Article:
The move by Saudi Arabia, Kuwait and Venezuela angered delegates and environmentalists at the conference in Buenos Aires that is trying to take forward last year's Kyoto agreement on climate change.
Ministers from more than 180 countries began a three-day negotiating session to draw up the rules under which the industrialised world can meet its various targets to reduce greenhouse gas emissions, and to find ways in which poorer, developing countries can be brought into the process.
America, the world's biggest emitter of the gases, wants to meet its target largely by buying up "pollution surpluses" from other countries. Poorer nations have said they will not join the process; the US has said it will not ratify the Kyoto treaty until the poorer countries give commitments of their own.
The Opec nations insisted that compensation planned for poorer nations for climate change impacts, such as sea level rise and droughts, should be widened to include their own potential loss of revenue.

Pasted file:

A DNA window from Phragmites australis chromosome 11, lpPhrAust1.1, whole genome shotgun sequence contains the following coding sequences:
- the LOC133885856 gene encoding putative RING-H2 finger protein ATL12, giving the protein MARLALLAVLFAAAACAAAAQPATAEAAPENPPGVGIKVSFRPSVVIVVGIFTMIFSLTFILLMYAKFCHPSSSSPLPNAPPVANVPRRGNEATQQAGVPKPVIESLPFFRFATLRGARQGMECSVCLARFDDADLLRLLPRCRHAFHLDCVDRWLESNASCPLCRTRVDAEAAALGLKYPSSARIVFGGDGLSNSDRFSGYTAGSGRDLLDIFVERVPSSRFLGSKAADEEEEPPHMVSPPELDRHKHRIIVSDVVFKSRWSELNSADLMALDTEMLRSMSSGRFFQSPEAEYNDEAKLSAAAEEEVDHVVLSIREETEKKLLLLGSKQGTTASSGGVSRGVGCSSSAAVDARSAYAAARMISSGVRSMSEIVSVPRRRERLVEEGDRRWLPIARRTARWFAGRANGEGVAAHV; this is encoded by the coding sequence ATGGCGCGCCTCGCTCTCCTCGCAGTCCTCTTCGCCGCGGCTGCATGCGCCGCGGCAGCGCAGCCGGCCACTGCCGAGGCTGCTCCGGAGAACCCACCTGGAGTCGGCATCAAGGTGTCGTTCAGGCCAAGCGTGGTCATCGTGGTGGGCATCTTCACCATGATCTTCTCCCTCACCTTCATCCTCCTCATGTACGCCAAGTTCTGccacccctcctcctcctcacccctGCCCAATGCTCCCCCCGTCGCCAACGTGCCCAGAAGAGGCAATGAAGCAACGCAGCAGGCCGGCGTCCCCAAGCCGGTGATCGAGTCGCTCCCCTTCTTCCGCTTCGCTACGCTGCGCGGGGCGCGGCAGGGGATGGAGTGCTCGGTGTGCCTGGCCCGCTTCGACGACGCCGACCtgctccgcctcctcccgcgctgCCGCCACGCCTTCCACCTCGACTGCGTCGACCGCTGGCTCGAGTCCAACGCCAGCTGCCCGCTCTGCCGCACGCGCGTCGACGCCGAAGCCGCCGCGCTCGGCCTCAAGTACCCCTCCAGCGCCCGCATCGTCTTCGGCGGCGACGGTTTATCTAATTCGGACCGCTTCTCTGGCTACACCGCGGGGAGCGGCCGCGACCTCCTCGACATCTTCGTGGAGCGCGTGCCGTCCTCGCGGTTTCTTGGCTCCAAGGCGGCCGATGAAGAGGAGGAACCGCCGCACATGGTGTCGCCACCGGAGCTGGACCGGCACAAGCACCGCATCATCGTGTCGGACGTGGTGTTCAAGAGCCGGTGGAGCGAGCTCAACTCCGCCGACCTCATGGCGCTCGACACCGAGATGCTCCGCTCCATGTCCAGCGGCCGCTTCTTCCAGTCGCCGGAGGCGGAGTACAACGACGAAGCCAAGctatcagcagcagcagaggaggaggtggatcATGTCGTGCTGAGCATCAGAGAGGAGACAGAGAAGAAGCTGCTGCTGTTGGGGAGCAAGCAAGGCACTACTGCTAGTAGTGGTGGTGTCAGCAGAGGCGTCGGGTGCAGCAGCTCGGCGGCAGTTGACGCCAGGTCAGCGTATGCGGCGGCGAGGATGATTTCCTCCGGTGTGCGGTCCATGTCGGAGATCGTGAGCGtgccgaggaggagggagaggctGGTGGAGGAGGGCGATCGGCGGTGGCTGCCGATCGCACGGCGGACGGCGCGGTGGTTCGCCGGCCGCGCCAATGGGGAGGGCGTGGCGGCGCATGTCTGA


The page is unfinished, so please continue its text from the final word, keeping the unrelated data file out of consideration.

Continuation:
In particular they sought their own share of a new green fund, the Clean Development Mechanism, which will enable rich countries to help poorer ones with energy-efficiency projects, and then take credit for the greenhouse gas emissions that have been saved.
Developing countries who might benefit from the fund were angered by the Opec move.
Edward Lowassa, Tanzania's environment and poverty alleviation minister, denounced it as "economic warfare".Reuse content